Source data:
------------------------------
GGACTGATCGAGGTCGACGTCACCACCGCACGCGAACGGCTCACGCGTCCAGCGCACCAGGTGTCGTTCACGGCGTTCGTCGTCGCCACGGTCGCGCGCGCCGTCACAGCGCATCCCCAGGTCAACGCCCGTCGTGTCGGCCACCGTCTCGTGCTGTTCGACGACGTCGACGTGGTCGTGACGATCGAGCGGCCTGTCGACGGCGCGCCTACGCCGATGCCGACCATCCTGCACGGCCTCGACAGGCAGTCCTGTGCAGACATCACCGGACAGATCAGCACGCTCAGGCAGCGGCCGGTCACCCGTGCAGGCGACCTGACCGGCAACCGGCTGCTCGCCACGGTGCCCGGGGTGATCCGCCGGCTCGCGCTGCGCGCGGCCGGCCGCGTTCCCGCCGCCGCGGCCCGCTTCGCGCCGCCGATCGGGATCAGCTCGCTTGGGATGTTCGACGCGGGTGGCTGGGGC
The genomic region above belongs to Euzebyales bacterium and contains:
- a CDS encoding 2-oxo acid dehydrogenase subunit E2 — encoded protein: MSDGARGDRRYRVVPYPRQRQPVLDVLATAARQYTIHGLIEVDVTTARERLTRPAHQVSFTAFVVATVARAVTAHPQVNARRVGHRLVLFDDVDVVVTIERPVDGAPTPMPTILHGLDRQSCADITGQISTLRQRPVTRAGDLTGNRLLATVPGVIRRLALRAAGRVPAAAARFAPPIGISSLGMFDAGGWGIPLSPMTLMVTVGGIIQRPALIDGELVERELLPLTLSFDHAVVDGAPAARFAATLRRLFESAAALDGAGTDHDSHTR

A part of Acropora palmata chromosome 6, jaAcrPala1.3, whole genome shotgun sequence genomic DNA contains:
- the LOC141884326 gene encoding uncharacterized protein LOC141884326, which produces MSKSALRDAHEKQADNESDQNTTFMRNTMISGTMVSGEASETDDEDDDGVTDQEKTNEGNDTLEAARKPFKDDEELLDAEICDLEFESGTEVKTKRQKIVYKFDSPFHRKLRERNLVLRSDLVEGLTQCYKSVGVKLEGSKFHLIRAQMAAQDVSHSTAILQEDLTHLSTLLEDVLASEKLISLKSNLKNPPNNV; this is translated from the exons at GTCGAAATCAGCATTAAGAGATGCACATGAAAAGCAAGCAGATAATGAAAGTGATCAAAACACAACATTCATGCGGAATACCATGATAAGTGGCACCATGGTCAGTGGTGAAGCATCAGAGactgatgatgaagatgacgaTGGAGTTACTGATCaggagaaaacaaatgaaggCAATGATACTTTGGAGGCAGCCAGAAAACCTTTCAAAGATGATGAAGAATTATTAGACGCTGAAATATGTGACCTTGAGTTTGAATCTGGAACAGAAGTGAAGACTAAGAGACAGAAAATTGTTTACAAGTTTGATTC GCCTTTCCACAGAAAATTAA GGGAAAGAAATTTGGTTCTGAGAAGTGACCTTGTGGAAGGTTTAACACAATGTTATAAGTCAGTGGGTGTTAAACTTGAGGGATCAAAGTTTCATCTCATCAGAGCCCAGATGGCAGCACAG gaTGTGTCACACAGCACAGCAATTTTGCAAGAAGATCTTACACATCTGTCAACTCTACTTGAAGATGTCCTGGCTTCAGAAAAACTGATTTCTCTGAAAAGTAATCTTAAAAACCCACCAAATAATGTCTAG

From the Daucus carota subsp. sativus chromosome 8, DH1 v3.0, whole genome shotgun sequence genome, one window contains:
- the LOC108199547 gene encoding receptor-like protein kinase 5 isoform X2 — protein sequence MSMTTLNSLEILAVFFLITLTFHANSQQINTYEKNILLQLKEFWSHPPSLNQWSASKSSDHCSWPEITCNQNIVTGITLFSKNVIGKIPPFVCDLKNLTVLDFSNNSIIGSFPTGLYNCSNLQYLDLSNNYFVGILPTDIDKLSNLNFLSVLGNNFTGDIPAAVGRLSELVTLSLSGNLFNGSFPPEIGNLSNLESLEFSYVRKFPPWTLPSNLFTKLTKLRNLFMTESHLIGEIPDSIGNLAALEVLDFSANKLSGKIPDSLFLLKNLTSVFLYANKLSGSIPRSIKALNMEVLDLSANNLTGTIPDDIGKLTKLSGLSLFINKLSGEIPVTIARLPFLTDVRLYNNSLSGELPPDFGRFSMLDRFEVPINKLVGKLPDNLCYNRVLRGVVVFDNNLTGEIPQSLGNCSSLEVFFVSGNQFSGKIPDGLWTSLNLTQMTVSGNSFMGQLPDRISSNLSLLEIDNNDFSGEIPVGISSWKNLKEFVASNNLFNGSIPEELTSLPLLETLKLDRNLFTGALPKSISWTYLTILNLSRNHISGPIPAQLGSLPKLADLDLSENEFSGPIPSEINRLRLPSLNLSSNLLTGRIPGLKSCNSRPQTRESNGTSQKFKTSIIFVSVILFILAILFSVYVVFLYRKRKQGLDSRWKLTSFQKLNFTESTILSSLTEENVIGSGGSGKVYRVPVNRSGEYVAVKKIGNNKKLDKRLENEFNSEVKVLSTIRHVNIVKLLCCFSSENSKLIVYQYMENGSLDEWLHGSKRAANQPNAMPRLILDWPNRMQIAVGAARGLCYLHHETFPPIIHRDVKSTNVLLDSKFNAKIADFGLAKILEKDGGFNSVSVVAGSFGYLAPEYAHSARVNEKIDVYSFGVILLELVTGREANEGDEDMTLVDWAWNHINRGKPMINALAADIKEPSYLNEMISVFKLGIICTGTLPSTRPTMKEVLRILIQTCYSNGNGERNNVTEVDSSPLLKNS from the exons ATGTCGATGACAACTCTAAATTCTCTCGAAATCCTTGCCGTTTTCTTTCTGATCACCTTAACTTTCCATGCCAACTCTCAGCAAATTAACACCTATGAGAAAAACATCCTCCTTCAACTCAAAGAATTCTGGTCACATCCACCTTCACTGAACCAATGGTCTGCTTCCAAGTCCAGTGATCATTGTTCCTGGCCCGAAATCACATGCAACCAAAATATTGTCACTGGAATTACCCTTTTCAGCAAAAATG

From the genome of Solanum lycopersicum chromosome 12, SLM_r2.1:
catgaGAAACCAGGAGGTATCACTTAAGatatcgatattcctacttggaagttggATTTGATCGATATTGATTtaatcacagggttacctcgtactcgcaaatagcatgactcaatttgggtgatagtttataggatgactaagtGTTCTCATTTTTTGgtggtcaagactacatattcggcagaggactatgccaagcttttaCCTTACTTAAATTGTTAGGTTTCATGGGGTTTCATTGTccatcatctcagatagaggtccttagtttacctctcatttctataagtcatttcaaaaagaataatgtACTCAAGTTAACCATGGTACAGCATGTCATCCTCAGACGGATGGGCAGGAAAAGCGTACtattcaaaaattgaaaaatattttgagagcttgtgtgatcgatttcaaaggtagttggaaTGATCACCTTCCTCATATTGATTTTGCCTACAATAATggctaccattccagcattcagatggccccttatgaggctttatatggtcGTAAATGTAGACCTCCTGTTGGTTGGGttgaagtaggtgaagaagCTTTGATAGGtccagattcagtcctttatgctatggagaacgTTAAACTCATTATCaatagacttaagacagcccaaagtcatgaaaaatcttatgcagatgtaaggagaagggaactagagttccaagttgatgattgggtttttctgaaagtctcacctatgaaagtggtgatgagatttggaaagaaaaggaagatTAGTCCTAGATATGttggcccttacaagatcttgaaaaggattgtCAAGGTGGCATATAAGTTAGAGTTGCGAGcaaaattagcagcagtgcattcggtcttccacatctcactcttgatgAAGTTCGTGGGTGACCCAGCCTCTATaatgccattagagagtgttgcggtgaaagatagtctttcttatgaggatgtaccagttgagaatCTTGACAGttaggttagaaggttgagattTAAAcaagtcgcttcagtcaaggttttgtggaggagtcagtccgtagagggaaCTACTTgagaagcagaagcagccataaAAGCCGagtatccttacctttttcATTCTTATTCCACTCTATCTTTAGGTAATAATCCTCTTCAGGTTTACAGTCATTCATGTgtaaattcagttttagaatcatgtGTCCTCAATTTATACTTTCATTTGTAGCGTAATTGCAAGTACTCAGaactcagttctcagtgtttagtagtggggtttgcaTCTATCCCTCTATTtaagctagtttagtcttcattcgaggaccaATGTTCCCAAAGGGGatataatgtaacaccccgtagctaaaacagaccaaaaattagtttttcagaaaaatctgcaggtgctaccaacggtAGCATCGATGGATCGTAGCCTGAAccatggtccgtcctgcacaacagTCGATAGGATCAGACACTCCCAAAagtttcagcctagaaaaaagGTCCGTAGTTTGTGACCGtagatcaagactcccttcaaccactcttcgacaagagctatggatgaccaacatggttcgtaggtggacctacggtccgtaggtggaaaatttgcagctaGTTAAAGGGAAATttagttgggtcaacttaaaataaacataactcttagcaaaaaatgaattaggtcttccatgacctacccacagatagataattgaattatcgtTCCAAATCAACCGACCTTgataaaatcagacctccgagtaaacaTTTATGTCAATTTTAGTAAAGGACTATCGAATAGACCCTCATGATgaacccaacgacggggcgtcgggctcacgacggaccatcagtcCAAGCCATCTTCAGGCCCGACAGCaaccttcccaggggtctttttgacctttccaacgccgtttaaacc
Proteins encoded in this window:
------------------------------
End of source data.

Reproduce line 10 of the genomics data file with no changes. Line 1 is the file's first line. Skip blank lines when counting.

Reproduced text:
Proteins encoded in this window: